[D-G] Concepts seen as functions (malgosia askanas)

malgosia askanas ma at panix.com
Sun May 1 16:00:15 PDT 2011

To me, the foremost question about WiP is whether its distinctions are
adequate - not to the actual activities of professionally employed
philosophers, scientists and artists, but to the nature of science,
philosophy and art as modes of thought and creation.  Some examples: WiP
claims that concepts are not functions.  But  if the virtual is the
multiplicity, the substance, from which all of the actual is created, then
it must be energetic in nature; and if it is, then how can there be concepts
adequate to the consistency of the virtual without a close connection
between concepts and energy functions?  WiP claims that science must by
nature rely on exoreference, and cannot give account of endoreferential
relations.  But why should this be?  Just because most science is
characterized by exoreferential approaches doesn't mean that this is an
intrinsic characteristic of science as a mode of thought.  After all, even
though the usual definition of a circle in mathematics is exoreferential (it
refers to a distance between the points and an extraneous a center), there
also exist endoreferential definitions that only use the internal
relationships of the points ot each other.  And, as even D&G point out,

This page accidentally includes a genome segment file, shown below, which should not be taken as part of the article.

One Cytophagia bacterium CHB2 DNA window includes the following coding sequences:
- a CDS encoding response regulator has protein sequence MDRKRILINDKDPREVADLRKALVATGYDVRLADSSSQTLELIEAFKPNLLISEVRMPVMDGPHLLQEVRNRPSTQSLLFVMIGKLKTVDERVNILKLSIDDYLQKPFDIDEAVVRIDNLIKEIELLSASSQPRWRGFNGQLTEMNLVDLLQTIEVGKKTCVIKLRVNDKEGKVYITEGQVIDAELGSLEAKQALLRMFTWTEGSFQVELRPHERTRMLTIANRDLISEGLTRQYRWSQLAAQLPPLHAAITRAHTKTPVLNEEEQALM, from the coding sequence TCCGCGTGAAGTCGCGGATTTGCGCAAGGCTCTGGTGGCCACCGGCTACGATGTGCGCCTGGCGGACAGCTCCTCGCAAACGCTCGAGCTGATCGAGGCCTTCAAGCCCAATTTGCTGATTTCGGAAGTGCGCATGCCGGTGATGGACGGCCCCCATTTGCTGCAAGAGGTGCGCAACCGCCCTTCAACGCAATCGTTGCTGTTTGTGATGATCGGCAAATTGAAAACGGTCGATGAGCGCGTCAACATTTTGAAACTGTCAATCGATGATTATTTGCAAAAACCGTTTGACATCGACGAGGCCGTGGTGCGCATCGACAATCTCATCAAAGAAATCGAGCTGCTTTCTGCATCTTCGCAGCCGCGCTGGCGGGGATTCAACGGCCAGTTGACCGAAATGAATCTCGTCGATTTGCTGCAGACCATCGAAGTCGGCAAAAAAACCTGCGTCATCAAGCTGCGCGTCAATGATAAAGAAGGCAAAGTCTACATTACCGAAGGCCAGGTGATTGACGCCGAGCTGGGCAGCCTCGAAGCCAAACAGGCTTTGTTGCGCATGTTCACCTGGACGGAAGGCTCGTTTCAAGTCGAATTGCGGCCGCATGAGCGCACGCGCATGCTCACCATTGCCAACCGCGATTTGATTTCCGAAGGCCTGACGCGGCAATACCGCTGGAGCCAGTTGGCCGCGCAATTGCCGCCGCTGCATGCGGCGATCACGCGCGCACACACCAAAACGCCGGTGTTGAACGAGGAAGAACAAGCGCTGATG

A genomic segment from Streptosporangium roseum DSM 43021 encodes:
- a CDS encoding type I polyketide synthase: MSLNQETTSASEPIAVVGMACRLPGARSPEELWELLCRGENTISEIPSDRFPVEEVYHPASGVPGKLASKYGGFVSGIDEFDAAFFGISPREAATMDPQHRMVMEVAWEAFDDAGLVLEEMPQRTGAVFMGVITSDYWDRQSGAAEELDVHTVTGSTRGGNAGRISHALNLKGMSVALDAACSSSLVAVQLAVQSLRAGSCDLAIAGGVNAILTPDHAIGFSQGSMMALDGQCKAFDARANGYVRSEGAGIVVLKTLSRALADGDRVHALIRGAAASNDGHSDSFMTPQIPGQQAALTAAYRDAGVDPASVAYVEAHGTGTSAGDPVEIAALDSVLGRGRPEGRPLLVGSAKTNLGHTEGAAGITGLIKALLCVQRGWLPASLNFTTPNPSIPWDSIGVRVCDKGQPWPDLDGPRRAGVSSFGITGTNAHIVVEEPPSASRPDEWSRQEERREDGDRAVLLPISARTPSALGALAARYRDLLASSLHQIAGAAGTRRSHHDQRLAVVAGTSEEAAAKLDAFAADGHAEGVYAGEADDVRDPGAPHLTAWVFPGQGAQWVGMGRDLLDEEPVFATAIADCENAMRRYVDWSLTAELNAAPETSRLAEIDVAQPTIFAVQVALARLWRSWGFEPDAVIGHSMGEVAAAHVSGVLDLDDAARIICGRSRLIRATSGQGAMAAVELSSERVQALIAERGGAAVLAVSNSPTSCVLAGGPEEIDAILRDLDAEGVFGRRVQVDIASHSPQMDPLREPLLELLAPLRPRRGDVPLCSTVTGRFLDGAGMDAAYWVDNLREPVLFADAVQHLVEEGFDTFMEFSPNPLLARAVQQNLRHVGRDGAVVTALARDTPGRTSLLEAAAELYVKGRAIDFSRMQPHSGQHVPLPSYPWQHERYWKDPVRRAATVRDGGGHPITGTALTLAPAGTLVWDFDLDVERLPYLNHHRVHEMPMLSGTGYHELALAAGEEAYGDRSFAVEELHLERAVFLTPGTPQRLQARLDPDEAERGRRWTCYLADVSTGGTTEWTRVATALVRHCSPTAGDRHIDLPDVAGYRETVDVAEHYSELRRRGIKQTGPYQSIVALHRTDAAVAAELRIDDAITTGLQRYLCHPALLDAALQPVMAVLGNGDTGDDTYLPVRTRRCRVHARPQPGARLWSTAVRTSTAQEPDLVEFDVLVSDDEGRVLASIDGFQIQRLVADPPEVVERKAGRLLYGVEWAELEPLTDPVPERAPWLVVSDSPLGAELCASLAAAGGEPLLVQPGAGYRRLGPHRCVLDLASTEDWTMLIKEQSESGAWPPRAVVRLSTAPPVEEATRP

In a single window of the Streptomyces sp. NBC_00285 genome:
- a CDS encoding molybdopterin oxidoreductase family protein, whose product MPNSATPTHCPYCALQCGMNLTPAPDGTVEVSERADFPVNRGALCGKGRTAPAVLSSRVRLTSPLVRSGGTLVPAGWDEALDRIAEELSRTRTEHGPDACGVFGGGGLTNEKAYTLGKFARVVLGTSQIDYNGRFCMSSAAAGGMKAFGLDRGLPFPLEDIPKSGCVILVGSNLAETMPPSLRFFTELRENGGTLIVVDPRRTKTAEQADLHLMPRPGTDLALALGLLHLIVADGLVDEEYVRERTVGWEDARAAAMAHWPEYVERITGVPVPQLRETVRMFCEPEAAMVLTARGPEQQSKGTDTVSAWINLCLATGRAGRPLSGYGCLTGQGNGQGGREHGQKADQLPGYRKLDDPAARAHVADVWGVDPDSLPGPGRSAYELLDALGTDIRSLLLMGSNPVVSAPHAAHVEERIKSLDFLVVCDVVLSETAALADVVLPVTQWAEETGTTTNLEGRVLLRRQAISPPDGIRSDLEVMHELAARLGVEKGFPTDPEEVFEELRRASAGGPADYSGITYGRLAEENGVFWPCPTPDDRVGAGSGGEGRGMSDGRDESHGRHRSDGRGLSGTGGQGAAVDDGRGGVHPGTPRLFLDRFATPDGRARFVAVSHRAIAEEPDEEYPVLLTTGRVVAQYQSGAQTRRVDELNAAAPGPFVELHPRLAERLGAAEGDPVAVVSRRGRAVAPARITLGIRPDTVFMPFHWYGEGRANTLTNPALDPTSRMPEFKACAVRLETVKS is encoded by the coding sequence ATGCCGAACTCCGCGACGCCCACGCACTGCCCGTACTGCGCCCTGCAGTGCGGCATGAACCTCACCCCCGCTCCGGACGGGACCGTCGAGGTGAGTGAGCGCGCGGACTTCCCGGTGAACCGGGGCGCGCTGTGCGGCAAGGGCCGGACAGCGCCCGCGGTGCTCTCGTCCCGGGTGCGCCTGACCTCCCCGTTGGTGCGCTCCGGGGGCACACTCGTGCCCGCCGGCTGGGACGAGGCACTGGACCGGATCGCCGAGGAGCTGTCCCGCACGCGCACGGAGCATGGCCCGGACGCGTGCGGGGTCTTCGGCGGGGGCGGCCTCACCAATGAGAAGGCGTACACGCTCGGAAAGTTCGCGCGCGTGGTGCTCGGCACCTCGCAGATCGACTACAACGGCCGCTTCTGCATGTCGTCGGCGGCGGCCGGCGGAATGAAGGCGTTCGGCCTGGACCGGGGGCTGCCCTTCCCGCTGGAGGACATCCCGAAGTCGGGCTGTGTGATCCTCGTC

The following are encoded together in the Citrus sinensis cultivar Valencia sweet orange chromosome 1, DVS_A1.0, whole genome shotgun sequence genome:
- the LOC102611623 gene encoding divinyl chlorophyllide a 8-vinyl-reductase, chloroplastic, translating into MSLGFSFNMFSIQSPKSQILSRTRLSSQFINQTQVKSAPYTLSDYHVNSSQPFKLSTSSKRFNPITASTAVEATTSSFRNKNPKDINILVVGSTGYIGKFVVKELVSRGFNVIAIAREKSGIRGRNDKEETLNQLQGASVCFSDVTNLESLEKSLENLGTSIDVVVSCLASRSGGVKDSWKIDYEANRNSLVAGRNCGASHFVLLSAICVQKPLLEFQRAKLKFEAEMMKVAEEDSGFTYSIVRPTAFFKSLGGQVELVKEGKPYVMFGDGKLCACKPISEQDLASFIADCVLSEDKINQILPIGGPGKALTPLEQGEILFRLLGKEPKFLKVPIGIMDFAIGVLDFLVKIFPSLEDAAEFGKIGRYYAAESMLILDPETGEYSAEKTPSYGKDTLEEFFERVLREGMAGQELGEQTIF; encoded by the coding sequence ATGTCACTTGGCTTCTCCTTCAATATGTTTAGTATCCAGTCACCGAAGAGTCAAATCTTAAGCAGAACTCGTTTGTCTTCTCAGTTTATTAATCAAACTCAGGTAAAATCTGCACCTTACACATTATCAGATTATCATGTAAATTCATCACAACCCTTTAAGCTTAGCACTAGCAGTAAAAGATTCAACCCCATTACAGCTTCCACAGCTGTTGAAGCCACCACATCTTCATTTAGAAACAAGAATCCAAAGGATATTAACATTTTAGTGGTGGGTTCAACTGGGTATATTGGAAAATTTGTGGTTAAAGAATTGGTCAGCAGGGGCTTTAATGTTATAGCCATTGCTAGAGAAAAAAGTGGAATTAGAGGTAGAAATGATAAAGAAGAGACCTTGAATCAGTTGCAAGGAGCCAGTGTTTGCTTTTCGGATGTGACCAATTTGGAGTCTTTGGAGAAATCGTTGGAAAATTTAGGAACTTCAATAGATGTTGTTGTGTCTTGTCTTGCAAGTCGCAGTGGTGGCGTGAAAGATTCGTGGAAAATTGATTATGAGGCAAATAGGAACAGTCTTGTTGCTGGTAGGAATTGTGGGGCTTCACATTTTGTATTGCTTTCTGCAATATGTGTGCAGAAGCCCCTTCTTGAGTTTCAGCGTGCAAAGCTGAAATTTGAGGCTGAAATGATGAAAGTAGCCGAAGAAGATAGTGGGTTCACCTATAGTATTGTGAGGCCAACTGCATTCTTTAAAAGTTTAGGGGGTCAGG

Cantor's definition of an infinite set is endoreferential.  WiP claims that
science is propositional (and therefore gravitates towards the axiomatic);
but again, why should this be its inherent characteristic?  Can't it be
non-propositionally diagrammatic?  In other words, if there really are
intrinsic differences between philosophy and science (and art), it remains -
as far as I am concerned - a very open question whether D&G's proposal in
WiP reaches those differences.


At 12:37 PM -0400 5/1/11, Chris Meade wrote:
>Dear RV, malgosia and everyone,
>I'm very fascinated by this thread and especially all of the models being
>referred to which lie outside my knowledge almost entirely and I'm excited
>to read more posts on this subject.
>I wonder if we are not taking D&G's distinction between philosophy and
>science further than necessary. Especially in light of a sentence that I
>feel I've read many times in D&G as a disclaimer, 'of course, all we ever
>find are mixtures' (I've read this in reference to the smooth and the
>striated, the times of chronos and aion, the body without organs and the
>organism, and I'm sure it applies to many other concepts in their
>philosophy), I think we might do better not to think science and philosophy
>as excluding one another practically.
>Which is only to say that I think, RV, that the conceptual modeling of
>coastal behaviour can be variously oriented to producing knowledge and to
>producing thinking when employed variously. And it is this difference of use
>that seems to be the deciding factor between arresting the infinite in an
>image or tracing the infinite speed of movement. I don't think D&G proposed
>to define science in the manner of fields of employment ( "science as a
>whole") which are after all molar structures so much as in molecular
>have fun,

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